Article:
Atrial Fibrillation: Why is My Dog’s Heart Beating so Fast?
Atrial fibrillation is an abnormal rhythm that affects the two upper chambers (atria) of the heart. During episodes of abnormal atrial rhythm, the upper chambers beat out of synch with the lower chamber (ventricles).
Cause of atrial fibrillation in dogs
Atrial fibrillation is caused by an electrical stimulus to the atrium. Atrial fibrillation may be associated with underlying heart muscle disease or it may occur in an otherwise seemingly normal heart1. It has been associated with increased size of the atrium, as occurs normally in giant breeds and as a result of atrial/ventricular valve disease.
How likely is atrial fibrillation in my dog?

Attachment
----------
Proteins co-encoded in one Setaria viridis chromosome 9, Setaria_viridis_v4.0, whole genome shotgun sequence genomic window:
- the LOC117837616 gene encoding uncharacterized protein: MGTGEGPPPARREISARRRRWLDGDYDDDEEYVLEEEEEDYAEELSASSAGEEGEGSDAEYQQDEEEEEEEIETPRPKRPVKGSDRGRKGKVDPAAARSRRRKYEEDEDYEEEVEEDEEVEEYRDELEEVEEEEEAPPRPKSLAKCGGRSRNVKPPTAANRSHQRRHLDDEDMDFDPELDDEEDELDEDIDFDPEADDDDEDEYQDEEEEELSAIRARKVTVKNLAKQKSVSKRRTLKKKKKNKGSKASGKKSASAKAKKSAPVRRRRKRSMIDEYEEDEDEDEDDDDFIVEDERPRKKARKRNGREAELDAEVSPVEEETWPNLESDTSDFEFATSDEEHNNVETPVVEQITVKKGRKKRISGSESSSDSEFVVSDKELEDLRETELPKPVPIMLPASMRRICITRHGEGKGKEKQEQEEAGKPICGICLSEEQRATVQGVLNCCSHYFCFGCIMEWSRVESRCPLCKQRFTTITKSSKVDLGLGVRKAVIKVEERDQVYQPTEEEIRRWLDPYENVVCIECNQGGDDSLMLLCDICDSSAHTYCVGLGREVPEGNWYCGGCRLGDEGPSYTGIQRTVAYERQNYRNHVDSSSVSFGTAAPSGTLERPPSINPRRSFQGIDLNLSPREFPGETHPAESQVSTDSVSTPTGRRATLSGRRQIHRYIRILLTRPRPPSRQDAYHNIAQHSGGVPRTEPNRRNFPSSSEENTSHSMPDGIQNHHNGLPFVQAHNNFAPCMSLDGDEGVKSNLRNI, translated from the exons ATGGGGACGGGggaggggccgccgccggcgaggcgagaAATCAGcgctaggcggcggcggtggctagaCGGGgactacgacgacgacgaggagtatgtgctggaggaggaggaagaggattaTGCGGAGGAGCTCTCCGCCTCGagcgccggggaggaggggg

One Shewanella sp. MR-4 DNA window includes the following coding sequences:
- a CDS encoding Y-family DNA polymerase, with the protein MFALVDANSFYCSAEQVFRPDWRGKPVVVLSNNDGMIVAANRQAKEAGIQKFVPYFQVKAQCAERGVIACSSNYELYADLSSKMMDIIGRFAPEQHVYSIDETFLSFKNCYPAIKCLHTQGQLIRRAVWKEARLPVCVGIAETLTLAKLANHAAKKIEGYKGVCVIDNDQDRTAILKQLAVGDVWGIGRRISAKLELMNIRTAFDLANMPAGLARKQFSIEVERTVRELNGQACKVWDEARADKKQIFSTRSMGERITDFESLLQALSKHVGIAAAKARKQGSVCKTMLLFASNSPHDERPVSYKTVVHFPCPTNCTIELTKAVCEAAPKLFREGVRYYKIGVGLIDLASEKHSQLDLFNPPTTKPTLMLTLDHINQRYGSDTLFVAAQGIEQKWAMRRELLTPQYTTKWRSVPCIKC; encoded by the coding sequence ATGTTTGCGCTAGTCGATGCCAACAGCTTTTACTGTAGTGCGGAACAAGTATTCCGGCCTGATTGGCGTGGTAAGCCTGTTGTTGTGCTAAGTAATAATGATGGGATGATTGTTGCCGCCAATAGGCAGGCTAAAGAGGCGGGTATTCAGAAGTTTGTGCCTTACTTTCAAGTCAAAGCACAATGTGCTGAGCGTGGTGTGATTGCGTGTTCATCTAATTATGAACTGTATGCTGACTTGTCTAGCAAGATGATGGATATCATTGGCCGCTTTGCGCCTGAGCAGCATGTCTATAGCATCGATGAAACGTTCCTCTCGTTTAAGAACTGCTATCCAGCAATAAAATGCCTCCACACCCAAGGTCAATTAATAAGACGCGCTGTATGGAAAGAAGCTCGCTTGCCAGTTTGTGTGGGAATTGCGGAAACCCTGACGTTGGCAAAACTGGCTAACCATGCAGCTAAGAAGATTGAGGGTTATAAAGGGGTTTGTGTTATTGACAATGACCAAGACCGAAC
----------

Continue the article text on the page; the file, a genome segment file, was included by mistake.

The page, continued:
The condition is more common in large breeds of dogs; for example Great Danes, Doberman Pinschers, Boxers and Irish Wolf Hounds1; but it can occur in small dogs as well2.
Clinical signs of atrial fibrillation
Atrial Fibrillation generally causes the heart to beat too fast. As a result the ventricles do not have time to normally fill and empty—ultimately resulting in heart failure.
Affected dogs may be:
- Unable to exercise
How is atrial fibrillation diagnosed and confirmed?
The physical findings associated with poor heart function and the classical abnormal rate and rhythm of the heart are the main findings to prompt a diagnosis. An EKG will show rapid irregular heartbeats. Radiographs will often show the enlargement of the heart, abnormal distension of blood vessels and fluid retention in and around the lungs.